Of course, the emerging Bloc is not just guided by the ideas of provincial rights and governance. It is a political gambit that presupposes a weakened role for the two national parties in 2014. Mamata is sure of the emerging political scenario and diminishing clout of the BJP and Congress. The interesting feature of the Bloc is it that is not hesitant of borrowing the political phrase from the AAP. This element is missing in the Left-led Third Front. The ground level situation in eastern India is not fertile for the AAP to grow notwithstanding the fact that it has succeeded in enrolling a large number of members. In Bengal its performance has been quite dismal. The AAP lacks the right space to expand. Mamata in fact has snatched the initiative: “The next Central Government should be one that provides stability and works for the common people. I am a simple person. I belong to the common people. I feel whatever government may come, democracy will continue forever. That is why we want a government which is of the common people, by the common people and for the common people.”
Mamata too has been heavily depending on populism and populist policies. Her promise of an Eastern Bloc may not appear to be quite attractive and effective. But it is her approach to the local issues that makes the difference between the Bloc and Front. The Bloc is for a change in the system and wants the States to be empowered, strengthen the federal structure. It is a bare fact that the Centre is behaving as master and the States are like its slaves. For changing this system it is imperative to have an alliance of the States. Interestingly, the Third Front has preferred not to speak on these issues.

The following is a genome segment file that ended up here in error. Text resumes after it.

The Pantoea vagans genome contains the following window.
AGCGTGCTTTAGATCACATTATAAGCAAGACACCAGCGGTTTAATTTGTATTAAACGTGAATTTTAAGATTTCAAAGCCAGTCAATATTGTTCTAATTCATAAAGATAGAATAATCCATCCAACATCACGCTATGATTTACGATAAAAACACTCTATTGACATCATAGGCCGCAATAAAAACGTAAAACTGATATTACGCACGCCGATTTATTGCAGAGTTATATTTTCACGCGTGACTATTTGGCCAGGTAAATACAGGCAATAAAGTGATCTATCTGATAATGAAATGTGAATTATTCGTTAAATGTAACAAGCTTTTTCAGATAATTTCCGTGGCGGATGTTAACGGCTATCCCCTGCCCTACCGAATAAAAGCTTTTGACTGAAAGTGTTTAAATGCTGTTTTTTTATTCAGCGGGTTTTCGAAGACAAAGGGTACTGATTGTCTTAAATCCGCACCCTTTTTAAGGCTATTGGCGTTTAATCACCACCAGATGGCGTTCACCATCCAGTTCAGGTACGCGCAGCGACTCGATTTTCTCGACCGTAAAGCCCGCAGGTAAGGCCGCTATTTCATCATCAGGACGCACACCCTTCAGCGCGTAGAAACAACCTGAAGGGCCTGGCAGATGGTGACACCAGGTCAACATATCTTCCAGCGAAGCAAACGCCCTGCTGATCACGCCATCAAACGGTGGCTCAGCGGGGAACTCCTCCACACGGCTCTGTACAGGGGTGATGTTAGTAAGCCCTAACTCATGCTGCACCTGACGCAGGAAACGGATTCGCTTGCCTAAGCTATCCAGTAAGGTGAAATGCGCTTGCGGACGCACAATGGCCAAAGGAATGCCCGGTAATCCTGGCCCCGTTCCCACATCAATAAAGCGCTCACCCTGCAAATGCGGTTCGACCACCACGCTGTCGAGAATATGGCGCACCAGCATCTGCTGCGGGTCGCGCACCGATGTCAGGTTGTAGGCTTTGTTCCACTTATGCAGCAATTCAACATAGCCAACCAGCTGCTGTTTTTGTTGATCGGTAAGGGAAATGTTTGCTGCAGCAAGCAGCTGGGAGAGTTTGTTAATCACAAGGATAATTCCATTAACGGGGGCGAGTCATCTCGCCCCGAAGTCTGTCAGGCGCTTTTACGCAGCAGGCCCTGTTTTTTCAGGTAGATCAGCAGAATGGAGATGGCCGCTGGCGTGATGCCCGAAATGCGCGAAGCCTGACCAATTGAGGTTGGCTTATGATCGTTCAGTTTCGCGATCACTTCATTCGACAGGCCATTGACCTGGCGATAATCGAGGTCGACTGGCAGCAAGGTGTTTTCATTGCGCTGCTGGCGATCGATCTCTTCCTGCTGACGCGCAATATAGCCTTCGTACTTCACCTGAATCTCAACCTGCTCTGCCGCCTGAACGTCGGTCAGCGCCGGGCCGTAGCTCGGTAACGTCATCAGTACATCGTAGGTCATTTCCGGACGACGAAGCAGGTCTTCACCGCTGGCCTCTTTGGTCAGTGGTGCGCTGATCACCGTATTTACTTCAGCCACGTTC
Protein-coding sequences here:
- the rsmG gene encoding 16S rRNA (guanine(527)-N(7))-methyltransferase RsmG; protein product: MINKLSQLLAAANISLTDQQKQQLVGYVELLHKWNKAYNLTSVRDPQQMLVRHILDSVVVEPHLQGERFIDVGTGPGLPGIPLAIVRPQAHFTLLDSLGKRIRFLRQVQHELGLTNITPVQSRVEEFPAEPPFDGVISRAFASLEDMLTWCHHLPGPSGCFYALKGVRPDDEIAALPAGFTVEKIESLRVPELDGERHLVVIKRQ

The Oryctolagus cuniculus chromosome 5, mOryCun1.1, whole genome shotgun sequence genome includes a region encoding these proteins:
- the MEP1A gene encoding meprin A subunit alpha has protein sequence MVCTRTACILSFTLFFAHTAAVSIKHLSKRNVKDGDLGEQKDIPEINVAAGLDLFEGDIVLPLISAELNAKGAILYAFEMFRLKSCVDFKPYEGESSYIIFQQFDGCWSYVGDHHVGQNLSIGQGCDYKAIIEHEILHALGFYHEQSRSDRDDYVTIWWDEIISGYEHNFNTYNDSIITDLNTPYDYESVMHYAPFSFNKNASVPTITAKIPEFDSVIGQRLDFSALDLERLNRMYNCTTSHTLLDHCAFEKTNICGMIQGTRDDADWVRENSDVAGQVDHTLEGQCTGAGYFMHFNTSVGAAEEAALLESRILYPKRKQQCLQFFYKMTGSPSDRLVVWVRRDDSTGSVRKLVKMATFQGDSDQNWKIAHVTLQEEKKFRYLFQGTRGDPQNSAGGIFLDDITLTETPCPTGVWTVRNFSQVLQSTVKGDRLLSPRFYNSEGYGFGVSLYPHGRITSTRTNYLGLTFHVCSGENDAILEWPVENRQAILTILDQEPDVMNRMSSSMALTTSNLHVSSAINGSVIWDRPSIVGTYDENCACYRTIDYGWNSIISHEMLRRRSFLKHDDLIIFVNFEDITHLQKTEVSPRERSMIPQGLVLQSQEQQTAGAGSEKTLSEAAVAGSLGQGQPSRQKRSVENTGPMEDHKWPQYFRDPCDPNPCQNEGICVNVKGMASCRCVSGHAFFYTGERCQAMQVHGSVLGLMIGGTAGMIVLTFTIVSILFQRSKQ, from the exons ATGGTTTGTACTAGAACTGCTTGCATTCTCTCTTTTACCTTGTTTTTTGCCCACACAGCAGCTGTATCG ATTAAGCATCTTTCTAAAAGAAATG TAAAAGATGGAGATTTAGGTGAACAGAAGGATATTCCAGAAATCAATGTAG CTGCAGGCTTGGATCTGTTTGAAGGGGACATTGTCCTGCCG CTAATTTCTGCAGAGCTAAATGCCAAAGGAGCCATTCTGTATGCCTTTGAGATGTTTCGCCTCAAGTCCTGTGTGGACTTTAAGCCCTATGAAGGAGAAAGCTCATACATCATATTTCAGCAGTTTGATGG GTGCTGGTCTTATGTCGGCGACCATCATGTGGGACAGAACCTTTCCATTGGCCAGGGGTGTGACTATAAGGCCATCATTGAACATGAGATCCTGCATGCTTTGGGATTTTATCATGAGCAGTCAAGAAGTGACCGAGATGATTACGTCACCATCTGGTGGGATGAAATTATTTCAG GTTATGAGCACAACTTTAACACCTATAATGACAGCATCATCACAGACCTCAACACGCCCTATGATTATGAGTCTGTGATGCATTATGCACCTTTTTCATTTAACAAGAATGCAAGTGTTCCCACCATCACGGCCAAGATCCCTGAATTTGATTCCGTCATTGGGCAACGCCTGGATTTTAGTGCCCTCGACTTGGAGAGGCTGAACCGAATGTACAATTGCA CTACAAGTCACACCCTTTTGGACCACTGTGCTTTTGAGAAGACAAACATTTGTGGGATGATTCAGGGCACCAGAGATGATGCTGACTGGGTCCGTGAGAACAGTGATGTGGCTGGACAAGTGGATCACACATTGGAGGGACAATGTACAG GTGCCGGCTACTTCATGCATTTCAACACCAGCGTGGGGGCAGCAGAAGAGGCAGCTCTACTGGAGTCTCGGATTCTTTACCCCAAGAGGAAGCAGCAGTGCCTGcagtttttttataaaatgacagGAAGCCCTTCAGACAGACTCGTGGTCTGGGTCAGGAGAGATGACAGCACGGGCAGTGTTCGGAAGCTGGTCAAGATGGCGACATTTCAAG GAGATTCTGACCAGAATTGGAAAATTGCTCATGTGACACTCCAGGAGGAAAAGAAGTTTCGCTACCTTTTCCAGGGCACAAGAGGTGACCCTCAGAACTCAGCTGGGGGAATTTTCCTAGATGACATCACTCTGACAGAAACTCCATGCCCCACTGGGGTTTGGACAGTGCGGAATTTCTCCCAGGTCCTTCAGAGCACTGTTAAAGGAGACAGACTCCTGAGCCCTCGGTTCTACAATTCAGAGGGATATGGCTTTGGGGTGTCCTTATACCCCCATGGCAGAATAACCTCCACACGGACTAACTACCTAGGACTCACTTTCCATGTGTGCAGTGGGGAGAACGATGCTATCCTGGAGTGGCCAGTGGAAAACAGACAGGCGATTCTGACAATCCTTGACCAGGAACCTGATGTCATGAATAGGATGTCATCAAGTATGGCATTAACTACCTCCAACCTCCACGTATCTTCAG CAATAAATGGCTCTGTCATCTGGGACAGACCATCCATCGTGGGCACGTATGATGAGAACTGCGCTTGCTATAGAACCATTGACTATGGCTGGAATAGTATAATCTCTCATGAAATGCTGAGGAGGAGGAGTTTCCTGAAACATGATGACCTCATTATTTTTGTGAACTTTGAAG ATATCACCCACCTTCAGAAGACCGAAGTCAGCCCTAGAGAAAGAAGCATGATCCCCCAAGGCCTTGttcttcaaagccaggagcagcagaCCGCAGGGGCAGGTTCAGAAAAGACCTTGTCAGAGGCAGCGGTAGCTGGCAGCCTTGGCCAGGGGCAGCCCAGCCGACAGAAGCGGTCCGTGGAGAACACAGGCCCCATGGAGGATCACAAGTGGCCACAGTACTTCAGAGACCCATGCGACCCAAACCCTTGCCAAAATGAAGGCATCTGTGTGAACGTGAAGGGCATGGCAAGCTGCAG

It is an irony that the leaders of the mainstream Left and other political parties have not taken the changes taking place in the political institution of the country seriously. Traditional politics is changing. Earlier the main focus of the political parties had been on the rural voters. Now the urban middle class has replaced this vote-bank. The bourgeoning middle class has its own agenda and priorities. Politics no longer operates within the parameters of socialism, as spelt out in the Constitution. The contradiction between socialist intervention and capitalist-oriented politics has made a shift to the politics of welfare state capitalism. This is not a sudden transformation. The civil society, which has so far been a silent spectator to the political developments and was more interested in its own welfare, has started exploring the options of direct intervention. That change in the style of functioning of the political parties has become imperative was evident from the proceedings of the Jaipur Chintan Camp of the Congress. It was in Jaipur that the party started looking for a new political base in the urban middle class. The party made a number of promises to attract the middle class youth. But it could not implement the programmes and embrace in principle welfare state capitalism in the right perspective as it dithered in cutting its umbilical cord with the socialist policies and politics.